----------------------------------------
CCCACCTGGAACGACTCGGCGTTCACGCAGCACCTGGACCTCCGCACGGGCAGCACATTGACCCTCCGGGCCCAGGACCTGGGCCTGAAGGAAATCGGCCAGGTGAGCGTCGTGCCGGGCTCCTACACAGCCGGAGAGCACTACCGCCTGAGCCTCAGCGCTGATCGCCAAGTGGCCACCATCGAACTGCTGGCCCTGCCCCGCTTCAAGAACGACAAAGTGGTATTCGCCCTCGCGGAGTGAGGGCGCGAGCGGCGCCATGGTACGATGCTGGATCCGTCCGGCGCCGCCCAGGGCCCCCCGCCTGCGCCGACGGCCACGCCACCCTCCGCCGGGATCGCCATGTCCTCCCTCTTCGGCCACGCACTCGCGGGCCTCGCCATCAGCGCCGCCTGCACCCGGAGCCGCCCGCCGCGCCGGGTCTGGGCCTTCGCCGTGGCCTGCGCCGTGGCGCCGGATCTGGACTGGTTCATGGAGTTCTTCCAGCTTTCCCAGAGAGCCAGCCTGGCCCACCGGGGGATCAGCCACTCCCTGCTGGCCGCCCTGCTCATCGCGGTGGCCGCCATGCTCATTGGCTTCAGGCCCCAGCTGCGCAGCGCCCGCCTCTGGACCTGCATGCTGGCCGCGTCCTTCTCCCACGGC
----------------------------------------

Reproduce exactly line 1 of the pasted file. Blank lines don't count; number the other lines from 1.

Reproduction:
CCCACCTGGAACGACTCGGCGTTCACGCAGCACCTGGACCTCCGCACGGGCAGCACATTGACCCTCCGGGCCCAGGACCTGGGCCTGAAGGAAATCGGCCAGGTGAGCGTCGTGCCGGGCTCCTACACAGCCGGAGAGCACTACCGCCTGAGCCTCAGCGCTGATCGCCAAGTGGCCACCATCGAACTGCTGGCCCTGCCCCGCTTCAAGAACGACAAAGTGGTATTCGCCCTCGCGGAGTGAGGGCGCGAGCGGCGCCATGGTACGATGCTGGATCCGTCCGGCGCCGCCCAGGGCCCCCCGCCTGCGCCGACGGCCACGCCACCCTCCGCCGGGATCGCCATGTCCTCCCTCTTCGGCCACGCACTCGCGGGCCTCGCCATCAGCGCCGCCTGCACCCGGAGCCGCCCGCCGCGCCGGGTCTGGGCCTTCGCCGTGGCCTGCGCCGTGGCGCCGGATCTGGACTGGTTCATGGAGTTCTTCCAGCTTTCCCAGAGAGCCAGCCTGGCCCACCGGGGGATCAGCCACTCCCTGCTGGCCGCCCTGCTCATCGCGGTGGCCGCCATGCTCATTGGCTTCAGGCCCCAGCTGCGCAGCGCCCGCCTCTGGACCTGCATGCTGGCCGCGTCCTTCTCCCACGGC